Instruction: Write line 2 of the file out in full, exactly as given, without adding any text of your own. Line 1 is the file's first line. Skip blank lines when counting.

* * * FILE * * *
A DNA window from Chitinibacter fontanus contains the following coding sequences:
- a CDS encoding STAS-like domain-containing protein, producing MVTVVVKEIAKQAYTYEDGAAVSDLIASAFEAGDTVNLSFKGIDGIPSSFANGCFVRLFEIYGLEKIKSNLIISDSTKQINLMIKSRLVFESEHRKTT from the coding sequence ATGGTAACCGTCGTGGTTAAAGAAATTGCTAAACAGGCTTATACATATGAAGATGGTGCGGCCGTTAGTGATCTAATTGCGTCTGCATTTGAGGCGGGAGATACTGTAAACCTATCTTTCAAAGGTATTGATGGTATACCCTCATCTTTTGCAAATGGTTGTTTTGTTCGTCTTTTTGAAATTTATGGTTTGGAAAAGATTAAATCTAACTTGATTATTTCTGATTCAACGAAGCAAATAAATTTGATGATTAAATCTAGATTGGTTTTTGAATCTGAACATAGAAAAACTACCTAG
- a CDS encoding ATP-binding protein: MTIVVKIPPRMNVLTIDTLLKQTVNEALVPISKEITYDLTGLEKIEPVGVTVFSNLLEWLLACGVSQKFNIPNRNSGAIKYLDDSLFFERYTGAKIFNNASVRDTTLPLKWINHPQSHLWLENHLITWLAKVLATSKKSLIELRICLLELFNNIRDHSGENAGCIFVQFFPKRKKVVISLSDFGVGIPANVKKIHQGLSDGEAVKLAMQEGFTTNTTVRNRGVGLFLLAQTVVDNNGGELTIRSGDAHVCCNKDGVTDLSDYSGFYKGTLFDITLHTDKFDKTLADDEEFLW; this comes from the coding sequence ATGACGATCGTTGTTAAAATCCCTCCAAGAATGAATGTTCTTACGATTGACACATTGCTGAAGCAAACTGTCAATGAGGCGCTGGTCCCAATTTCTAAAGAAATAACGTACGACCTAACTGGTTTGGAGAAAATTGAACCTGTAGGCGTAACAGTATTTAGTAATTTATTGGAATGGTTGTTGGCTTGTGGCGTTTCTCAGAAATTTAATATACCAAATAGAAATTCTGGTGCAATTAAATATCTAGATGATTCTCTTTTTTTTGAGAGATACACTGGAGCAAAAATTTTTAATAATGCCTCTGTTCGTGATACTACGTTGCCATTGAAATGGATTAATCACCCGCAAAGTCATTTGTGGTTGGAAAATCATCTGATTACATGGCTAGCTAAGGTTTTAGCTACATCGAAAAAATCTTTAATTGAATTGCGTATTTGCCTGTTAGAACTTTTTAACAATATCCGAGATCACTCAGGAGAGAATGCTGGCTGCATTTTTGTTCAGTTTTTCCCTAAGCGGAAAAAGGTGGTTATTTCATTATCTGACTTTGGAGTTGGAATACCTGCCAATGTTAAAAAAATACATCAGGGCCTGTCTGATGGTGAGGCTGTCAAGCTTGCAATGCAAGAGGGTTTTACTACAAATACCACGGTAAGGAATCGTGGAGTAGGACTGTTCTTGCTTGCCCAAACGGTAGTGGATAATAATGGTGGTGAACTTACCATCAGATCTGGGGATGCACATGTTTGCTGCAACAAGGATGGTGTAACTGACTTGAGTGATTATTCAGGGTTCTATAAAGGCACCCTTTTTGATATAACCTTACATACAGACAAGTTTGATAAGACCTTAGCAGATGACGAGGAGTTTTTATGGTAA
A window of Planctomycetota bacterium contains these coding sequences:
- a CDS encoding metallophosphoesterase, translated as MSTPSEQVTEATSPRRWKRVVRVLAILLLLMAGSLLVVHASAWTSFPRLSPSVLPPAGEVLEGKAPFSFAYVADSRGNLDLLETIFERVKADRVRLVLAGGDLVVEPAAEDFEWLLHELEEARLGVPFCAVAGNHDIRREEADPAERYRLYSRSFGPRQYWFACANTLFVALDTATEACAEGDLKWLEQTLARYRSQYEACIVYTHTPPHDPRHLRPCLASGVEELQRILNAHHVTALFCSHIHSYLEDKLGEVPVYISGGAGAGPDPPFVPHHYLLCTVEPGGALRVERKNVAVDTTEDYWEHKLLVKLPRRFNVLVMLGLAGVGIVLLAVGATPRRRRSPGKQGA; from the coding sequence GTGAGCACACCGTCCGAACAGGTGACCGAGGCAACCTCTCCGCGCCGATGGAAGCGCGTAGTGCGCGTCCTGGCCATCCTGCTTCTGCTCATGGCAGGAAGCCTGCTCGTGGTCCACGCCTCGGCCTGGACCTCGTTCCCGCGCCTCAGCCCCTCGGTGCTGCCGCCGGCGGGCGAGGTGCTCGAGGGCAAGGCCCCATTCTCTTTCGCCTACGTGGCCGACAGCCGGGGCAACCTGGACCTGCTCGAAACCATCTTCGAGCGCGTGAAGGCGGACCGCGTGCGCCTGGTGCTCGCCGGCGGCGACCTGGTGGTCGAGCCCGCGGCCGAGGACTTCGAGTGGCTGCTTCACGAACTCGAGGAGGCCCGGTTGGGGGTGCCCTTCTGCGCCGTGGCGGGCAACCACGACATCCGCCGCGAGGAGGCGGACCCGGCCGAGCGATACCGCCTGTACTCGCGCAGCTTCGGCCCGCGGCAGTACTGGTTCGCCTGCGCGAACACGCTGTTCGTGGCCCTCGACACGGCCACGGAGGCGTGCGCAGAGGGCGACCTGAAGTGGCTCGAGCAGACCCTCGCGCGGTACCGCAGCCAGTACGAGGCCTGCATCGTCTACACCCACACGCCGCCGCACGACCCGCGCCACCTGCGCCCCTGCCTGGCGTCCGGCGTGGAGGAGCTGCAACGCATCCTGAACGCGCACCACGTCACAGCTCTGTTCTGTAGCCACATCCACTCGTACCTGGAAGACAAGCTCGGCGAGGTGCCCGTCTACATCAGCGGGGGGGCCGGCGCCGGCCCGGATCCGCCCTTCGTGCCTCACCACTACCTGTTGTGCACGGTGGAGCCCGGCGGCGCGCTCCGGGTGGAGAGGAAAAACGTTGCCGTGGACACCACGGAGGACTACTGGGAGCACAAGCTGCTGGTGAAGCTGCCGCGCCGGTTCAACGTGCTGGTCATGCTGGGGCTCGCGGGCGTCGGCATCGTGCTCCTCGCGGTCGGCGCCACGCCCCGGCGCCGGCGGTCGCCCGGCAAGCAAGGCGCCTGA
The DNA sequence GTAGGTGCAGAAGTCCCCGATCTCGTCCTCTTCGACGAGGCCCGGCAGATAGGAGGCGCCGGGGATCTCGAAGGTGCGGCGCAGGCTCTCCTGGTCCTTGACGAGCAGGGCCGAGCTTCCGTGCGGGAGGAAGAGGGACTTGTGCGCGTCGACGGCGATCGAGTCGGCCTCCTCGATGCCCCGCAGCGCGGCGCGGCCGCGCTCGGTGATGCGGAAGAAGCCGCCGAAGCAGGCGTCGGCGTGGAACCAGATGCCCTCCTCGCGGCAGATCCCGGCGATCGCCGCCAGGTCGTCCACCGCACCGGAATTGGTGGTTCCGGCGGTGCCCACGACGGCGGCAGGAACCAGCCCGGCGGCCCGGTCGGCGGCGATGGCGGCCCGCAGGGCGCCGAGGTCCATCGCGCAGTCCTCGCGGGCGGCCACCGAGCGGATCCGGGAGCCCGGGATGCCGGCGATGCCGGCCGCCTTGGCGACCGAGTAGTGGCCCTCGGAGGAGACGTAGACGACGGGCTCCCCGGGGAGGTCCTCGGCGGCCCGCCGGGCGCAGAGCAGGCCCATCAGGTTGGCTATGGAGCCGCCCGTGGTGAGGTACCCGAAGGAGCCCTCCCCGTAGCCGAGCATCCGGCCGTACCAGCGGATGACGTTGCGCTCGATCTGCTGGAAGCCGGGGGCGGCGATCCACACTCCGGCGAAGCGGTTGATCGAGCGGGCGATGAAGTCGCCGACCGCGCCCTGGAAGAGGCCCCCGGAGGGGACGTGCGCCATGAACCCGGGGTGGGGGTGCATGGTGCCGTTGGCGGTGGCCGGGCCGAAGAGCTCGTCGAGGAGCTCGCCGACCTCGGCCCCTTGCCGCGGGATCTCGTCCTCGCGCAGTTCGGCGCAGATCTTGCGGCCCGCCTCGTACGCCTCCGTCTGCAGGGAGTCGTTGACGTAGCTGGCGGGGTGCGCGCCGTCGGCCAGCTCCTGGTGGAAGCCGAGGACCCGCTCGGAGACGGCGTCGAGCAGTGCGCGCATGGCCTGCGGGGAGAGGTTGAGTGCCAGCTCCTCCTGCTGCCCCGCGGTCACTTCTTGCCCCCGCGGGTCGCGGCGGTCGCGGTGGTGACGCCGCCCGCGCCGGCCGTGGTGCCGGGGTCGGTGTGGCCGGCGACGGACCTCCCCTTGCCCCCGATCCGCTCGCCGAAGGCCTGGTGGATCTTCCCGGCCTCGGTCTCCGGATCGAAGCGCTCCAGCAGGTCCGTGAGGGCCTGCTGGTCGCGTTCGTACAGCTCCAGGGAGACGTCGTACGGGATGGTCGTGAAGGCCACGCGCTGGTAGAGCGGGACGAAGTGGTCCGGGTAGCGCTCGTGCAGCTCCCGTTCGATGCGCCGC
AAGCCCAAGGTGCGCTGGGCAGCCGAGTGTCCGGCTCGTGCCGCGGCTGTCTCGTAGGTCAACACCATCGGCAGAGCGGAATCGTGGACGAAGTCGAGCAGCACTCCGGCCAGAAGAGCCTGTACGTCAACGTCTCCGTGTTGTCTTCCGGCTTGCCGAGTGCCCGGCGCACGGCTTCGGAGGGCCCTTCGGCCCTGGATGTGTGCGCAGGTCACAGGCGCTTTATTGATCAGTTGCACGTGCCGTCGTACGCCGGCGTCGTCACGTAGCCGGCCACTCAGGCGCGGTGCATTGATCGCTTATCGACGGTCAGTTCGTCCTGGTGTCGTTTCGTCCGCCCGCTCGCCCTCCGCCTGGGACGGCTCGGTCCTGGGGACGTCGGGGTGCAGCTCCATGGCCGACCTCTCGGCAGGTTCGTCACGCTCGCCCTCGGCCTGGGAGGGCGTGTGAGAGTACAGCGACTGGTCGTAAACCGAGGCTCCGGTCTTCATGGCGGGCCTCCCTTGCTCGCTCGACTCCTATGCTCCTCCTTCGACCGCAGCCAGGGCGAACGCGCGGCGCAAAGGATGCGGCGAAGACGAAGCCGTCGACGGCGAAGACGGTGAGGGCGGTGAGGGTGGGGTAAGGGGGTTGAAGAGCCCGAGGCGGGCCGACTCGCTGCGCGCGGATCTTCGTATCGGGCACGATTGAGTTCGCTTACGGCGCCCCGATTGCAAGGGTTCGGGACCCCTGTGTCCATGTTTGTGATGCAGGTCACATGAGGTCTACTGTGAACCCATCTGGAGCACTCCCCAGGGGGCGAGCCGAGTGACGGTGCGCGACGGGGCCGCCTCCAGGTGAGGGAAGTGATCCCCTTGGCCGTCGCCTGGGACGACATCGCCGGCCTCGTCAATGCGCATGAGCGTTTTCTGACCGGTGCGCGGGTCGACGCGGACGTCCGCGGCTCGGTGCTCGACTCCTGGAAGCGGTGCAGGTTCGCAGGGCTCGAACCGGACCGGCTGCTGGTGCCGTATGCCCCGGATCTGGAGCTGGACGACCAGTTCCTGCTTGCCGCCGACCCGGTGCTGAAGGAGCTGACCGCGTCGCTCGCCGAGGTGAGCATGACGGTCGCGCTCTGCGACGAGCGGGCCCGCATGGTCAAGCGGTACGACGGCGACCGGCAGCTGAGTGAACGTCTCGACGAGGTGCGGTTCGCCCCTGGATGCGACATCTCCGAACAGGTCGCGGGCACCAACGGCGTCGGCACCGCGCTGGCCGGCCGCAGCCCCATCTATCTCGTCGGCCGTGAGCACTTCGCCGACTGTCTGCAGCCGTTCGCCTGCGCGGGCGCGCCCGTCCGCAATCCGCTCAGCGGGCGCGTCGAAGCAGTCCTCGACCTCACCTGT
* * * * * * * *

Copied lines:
- a CDS encoding STAS-like domain-containing protein, producing MVTVVVKEIAKQAYTYEDGAAVSDLIASAFEAGDTVNLSFKGIDGIPSSFANGCFVRLFEIYGLEKIKSNLIISDSTKQINLMIKSRLVFESEHRKTT from the coding sequence ATGGTAACCGTCGTGGTTAAAGAAATTGCTAAACAGGCTTATACATATGAAGATGGTGCGGCCGTTAGTGATCTAATTGCGTCTGCATTTGAGGCGGGAGATACTGTAAACCTATCTTTCAAAGGTATTGATGGTATACCCTCATCTTTTGCAAATGGTTGTTTTGTTCGTCTTTTTGAAATTTATGGTTTGGAAAAGATTAAATCTAACTTGATTATTTCTGATTCAACGAAGCAAATAAATTTGATGATTAAATCTAGATTGGTTTTTGAATCTGAACATAGAAAAACTACCTAG